At the time, other inventors, namely Franklin Pope, Edward Callahan, Alexander Graham Bell, and Nikola Tesla, were all working on the telegraphing project. They were helping one another, either intentionally or unintentionally. Edison wanted to go to New York to present his duplex telegraph to Franklin Pope and James Ashley, editors of The Telegrapher. Both were impressed.
Edison asked Pope to fund his duplex project. Pope wasn’t able to give him support for his contraption but instead, offered Edison a place to stay in his office. An unfortunate incident at the company gave Edison his big break. The company’s machine broke down and failed to transmit quotes to stockbrokers, which resulted in quite an uproar. Edison quickly inspected the machine and managed to repair it which earned him lots of praise and was made an assistant to Pope. Edison eventually took over Pope’s job in Samuel Law’s Gold and Stock Reporting Telegraph Company and continued with his experimentation using the materials he had at hand.
In 1870, Callahan’s Gold and Stock Telegraph Company bought Samuel Law’s company, and again Edison was left jobless. Edison was recruited by Pope and James Ashley to establish a business in Newark, New Jersey, which Edison gladly accepted. Pope, Edison, and Company offered services as electrical engineers and builders, and developed several telegraph lines. The three of them established a second business as well, Financial and Commercial Telegraph Company competing with Gold and Stock Company. The trio’s company provided gold and stock quotations to firms in lower Manhattan.
In February 1870, the president of Gold and Stock Telegraph Company, Marshall Lefferts, made Edison a consulting electrician for a year. Edison jumped at the opportunity. With enough funds secured to establish a new enterprise, he and an electrician from Gold and Stock, William Unger, founded Newark Telegraph Works, which they later renamed Edison and Unger.
Eventually, Financial and Commercial Telegraph Company was sold to their competitors, Gold and Stock, on April 30, 1870. Not only did Gold and Stock buy the trio’s company, but also demanded they get all their equipment, designed by Pope and Edison. All this happened while Edison was still with their company and as a result, Pope and Ashley were furious.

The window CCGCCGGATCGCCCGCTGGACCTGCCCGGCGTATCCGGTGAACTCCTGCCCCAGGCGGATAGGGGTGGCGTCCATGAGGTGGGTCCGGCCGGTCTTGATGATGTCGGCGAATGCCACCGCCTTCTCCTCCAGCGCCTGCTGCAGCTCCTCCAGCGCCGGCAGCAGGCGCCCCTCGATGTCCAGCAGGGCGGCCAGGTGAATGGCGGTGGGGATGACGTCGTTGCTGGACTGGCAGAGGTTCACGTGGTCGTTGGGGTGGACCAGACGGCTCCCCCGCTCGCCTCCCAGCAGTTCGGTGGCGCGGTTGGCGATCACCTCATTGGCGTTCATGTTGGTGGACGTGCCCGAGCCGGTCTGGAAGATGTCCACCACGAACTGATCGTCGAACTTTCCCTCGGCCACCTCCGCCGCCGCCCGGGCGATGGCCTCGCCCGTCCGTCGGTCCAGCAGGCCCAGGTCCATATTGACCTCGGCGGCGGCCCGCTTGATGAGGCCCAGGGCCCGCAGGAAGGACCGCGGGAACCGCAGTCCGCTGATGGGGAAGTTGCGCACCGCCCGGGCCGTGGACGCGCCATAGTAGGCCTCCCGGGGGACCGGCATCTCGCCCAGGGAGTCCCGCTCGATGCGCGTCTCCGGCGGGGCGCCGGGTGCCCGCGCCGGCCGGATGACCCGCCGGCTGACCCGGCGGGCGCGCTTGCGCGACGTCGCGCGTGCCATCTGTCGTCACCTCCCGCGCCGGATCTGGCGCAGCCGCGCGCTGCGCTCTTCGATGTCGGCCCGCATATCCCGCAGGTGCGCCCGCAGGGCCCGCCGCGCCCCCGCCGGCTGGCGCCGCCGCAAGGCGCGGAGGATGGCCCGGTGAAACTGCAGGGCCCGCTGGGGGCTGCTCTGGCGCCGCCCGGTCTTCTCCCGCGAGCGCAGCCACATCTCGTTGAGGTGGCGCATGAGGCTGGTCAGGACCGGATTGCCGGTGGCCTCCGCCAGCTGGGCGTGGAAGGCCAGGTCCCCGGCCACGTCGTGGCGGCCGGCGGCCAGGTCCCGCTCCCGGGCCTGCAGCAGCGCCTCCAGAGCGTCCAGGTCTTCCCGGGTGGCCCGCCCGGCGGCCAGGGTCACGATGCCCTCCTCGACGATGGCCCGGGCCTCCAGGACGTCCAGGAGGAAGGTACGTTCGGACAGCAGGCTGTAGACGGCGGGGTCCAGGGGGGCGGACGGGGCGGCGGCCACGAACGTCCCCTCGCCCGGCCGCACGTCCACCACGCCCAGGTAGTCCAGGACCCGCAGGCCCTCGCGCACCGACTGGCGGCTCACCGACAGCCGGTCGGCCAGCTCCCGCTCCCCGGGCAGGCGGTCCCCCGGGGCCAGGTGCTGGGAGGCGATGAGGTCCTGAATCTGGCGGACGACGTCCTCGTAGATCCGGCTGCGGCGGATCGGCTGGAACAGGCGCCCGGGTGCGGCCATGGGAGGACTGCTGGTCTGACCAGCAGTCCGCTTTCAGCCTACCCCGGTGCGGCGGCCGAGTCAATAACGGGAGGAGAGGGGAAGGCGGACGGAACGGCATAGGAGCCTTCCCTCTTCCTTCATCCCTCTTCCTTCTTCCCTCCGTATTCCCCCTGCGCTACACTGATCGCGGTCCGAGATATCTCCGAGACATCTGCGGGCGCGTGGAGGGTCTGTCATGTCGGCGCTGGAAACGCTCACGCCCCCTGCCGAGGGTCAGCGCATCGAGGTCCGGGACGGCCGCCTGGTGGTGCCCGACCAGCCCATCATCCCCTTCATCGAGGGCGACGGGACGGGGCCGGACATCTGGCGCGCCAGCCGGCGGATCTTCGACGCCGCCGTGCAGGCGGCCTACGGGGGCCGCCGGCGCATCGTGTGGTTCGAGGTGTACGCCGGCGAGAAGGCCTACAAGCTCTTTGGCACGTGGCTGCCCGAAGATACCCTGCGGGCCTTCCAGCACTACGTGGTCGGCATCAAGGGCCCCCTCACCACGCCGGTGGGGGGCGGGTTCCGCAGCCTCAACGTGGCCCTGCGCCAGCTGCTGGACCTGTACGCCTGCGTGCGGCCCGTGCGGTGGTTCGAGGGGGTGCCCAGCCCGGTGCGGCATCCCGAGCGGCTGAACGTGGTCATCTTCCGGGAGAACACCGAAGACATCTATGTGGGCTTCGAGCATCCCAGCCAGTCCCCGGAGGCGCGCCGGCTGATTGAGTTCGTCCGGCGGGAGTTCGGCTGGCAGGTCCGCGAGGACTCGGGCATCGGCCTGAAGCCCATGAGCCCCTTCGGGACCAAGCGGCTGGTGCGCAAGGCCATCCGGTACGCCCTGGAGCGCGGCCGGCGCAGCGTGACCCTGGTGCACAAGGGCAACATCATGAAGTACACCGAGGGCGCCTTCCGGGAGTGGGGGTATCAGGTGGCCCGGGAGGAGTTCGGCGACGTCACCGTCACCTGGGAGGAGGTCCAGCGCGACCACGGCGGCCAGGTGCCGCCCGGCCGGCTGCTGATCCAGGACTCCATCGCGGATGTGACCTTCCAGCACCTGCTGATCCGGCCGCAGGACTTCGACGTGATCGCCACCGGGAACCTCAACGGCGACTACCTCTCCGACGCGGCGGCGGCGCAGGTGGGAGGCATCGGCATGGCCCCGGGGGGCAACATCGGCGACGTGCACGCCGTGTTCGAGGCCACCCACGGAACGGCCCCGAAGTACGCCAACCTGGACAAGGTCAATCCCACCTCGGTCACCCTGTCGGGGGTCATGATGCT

During this time, Edison met his future bride, Mary Stilwell, and married her on December 25, 1871. They had their first child, Marion on February 18, 1873; Edison was twenty-four while Mary was only nineteen years old. Edison still had several conflicting interests with competing companies and finally decided to establish a small lab for his inventions.
Edison started experimenting with acoustic telegraphy and other practical devices. In 1875, he was able to save up to buy several acres of land in Menlo Park, New Jersey, where he moved his whole family and by March 1876, completed the setup of his new lab. With his lab established, he hired Charley, John Kruesi, Charles Batchelor, James Adams, and Ezra Gilliland.
By that time, Edison and his wife had a son, Thomas Alva Junior. Edison, together with his colleagues, won prizes at the 1875 Centennial Exhibition in Philadelphia for their automatic telegraph system and an electric pen. At the same exhibition, Alexander Graham Bell’s telephone created seismic waves in the scientific community.